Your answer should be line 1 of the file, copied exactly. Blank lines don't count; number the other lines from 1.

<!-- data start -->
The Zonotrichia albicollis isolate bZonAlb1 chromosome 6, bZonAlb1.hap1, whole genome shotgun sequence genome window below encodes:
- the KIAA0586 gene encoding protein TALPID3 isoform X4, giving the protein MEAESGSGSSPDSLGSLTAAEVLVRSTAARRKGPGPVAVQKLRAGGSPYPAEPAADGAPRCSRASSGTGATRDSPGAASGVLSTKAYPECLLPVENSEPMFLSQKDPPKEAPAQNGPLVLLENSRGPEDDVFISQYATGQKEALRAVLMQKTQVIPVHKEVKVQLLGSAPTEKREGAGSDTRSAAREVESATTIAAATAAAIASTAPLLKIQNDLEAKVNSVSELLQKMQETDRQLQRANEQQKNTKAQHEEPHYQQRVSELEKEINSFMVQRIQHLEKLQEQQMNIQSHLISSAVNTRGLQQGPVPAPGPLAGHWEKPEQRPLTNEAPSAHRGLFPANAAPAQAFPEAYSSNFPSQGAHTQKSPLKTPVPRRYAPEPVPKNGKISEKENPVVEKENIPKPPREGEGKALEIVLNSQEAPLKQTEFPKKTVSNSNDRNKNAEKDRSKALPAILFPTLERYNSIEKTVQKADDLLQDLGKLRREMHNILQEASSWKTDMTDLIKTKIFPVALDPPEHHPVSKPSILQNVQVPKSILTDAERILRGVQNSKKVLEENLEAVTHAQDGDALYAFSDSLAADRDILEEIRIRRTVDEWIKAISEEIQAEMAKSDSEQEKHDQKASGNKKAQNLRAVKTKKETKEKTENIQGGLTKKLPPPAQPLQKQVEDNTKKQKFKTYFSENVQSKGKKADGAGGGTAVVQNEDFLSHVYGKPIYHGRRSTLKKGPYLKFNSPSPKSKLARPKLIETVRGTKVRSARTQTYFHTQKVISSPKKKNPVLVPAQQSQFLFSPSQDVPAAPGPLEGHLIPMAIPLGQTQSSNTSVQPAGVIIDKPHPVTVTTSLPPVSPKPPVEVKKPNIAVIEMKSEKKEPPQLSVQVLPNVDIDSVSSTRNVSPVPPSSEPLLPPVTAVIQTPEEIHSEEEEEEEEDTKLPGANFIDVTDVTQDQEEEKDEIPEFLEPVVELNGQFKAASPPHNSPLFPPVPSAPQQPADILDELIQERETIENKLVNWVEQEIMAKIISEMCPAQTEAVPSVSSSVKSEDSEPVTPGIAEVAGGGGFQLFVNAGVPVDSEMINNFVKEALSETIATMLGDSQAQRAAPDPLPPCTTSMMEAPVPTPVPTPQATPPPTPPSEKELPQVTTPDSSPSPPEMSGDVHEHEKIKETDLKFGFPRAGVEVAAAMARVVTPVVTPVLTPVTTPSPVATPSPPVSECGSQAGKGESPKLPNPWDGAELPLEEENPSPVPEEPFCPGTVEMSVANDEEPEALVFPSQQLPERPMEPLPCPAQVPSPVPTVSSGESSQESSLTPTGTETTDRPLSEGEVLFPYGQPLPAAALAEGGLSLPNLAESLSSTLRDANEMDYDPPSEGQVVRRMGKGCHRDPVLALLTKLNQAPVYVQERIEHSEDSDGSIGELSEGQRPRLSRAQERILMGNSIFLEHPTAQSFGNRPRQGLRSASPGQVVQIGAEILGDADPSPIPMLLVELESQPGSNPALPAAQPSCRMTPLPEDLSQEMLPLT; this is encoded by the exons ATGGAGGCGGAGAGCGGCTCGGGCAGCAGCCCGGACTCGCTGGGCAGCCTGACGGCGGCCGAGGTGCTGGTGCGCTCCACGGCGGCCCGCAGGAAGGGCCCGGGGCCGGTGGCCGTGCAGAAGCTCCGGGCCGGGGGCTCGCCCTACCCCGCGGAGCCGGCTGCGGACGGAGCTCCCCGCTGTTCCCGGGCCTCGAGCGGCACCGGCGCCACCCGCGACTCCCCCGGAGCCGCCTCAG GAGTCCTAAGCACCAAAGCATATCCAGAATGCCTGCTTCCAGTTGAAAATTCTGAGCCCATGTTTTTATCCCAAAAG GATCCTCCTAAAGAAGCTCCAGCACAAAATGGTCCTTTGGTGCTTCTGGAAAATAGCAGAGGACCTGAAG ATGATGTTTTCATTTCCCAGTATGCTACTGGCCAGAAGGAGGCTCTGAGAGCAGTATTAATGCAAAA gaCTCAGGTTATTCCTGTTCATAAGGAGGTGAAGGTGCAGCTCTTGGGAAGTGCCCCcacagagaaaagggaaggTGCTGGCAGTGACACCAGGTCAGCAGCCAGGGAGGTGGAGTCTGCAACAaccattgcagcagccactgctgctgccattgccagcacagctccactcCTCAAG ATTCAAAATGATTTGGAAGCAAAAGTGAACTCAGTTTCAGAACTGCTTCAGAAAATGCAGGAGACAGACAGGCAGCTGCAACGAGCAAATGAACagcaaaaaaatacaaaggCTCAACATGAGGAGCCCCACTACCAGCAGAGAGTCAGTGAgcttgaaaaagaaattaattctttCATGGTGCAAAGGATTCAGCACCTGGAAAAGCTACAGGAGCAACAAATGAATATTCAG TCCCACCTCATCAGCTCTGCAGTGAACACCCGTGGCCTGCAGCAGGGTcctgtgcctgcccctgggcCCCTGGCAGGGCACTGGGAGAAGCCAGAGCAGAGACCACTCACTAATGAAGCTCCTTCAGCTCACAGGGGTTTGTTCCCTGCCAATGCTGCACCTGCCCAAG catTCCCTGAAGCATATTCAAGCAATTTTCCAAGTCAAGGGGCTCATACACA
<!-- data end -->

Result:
The Zonotrichia albicollis isolate bZonAlb1 chromosome 6, bZonAlb1.hap1, whole genome shotgun sequence genome window below encodes: